Artisans are that special breed of person who can take something that is entirely functional and turn it into something that is just as lovely to use as it is helpful. When it comes to turning function into art quilts are an outstanding example of blending the two goals.
It may have been boredom that got that first quilter to embellish a work in progress with extra touches that turned mundane bed coverings into art quilts. After all, quilting is tedious work and creative minds wander. They need artistic stimulation. What better release for some creative energies than the quilts at hand?
It might have been competition that took art quilts to the next level. If one quilter is making very nicely functional quilts that keep everybody as snug as that proverbial bug in a rug but sees the next quilter, also making warm quilts, but doing it with a style and flair that brings praise and recognition, it’s easy to see how the trend for making quilts pretty as well as functional began.
What is considered art quilts today may not have had the purely artistic behind them when they were first made. Quilts often have stories sewn right into them. Personal histories, family trees, local lore and legend, the Bible, and historical events are popular subjects for quilts, especially for those made before reading became an acceptable practice for men and women of all races.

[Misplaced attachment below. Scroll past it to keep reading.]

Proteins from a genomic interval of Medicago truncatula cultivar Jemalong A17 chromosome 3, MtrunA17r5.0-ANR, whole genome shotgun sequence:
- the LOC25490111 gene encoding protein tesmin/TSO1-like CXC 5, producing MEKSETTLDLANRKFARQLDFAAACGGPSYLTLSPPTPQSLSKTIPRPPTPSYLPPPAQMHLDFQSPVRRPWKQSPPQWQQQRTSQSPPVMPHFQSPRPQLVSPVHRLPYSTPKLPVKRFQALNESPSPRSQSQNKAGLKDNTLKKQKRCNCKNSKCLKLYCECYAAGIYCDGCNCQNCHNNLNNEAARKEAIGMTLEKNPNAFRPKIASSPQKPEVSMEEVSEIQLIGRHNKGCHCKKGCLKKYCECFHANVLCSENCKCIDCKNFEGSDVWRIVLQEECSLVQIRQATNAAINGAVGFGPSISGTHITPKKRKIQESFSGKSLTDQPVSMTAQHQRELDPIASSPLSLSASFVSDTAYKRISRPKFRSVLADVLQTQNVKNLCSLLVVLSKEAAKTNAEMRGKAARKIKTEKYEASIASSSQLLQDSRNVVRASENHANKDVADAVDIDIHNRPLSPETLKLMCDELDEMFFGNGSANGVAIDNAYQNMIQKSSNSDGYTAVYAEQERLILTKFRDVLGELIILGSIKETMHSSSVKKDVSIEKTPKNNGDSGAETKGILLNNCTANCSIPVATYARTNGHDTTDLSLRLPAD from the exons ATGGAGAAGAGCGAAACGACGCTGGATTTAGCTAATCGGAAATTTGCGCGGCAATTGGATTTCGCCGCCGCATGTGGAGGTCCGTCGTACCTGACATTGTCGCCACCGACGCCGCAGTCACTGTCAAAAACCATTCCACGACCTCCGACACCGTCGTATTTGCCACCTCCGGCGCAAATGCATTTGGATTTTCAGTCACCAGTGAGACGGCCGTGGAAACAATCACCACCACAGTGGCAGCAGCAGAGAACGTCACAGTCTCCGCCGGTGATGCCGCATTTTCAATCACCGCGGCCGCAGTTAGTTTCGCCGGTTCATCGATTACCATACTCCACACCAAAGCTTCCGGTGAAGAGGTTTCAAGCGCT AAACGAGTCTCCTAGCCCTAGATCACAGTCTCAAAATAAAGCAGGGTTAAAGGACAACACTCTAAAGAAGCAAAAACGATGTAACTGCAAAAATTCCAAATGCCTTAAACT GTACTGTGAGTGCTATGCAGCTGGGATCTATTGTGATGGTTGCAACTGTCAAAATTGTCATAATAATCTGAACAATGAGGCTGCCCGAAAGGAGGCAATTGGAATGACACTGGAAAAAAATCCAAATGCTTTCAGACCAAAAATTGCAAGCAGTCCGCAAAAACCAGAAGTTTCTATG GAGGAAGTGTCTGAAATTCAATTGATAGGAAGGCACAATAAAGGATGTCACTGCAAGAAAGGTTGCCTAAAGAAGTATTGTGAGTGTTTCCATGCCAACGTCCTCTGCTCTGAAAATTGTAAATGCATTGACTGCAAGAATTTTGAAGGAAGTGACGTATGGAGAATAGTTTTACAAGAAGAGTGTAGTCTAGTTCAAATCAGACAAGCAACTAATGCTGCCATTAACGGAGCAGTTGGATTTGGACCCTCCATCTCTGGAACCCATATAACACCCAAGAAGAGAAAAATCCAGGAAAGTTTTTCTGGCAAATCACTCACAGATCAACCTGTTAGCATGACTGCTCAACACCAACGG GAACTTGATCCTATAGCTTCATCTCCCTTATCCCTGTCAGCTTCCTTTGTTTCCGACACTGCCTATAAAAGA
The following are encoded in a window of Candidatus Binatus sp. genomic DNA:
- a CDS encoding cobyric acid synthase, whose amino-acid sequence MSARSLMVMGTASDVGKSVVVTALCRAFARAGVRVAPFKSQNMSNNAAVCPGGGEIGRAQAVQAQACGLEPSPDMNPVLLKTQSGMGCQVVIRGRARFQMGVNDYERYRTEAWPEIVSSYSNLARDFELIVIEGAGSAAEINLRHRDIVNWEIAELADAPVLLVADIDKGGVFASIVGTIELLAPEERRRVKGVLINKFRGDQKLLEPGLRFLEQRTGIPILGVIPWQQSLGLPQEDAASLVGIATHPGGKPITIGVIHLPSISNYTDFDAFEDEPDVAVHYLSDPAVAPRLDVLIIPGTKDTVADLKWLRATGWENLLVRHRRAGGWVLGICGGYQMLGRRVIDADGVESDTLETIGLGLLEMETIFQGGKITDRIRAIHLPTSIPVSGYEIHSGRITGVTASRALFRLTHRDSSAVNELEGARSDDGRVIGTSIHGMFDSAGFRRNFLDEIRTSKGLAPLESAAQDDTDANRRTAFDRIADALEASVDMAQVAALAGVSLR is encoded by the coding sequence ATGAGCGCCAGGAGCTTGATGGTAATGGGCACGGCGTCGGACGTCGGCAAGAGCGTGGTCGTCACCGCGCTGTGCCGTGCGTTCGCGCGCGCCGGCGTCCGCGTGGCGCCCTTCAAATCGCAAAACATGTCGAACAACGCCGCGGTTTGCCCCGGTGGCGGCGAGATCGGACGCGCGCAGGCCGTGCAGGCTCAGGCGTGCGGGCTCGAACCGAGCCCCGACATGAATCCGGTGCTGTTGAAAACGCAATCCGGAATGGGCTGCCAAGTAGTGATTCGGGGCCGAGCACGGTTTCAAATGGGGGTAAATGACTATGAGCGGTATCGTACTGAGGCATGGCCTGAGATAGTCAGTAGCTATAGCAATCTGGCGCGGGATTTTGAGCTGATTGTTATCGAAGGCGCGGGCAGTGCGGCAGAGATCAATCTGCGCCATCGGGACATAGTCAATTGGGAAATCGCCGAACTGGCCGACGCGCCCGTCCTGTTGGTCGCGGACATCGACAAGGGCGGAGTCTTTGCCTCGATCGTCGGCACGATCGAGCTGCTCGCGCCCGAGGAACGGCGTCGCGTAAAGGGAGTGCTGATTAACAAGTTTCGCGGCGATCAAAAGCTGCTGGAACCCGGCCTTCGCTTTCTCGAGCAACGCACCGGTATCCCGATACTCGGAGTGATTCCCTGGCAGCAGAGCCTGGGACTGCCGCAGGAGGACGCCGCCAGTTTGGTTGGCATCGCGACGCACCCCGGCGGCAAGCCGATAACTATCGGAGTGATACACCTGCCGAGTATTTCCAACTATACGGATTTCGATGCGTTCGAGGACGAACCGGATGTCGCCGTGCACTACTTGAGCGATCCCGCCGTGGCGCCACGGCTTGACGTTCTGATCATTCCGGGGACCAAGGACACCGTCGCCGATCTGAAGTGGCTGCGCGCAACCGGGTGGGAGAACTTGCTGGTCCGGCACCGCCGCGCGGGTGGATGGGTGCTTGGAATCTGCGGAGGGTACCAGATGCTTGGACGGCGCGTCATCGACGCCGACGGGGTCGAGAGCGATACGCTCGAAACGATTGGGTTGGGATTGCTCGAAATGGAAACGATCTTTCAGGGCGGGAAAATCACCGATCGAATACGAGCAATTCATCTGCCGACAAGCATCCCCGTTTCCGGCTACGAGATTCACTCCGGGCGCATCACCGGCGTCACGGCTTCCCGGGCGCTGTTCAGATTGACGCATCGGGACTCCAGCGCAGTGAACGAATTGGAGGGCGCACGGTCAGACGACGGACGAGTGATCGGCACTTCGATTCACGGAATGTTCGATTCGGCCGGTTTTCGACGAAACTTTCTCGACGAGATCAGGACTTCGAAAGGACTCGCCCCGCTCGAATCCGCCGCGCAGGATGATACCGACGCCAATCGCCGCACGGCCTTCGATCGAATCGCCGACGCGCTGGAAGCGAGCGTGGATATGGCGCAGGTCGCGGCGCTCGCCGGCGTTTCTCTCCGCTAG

Art quilts have become so popular that there are names that define the type of art displayed. Crazy quilts are the epitome of art on a quilt. To make them, there are no rules to follow, no specific stitches to include, no colors that must be used or avoided, no restrictions on pattern, design, or materials to incorporate.
As with so many of the other arts, art quilts fall into special categories that more closely define them. Appliquéd, trapunto, yo-yo, Shaker, Amish, and Sunbonnet Sue are all styles of quilts that represent certain elements of design but each category allows plenty of room for the artistic eye of the maker.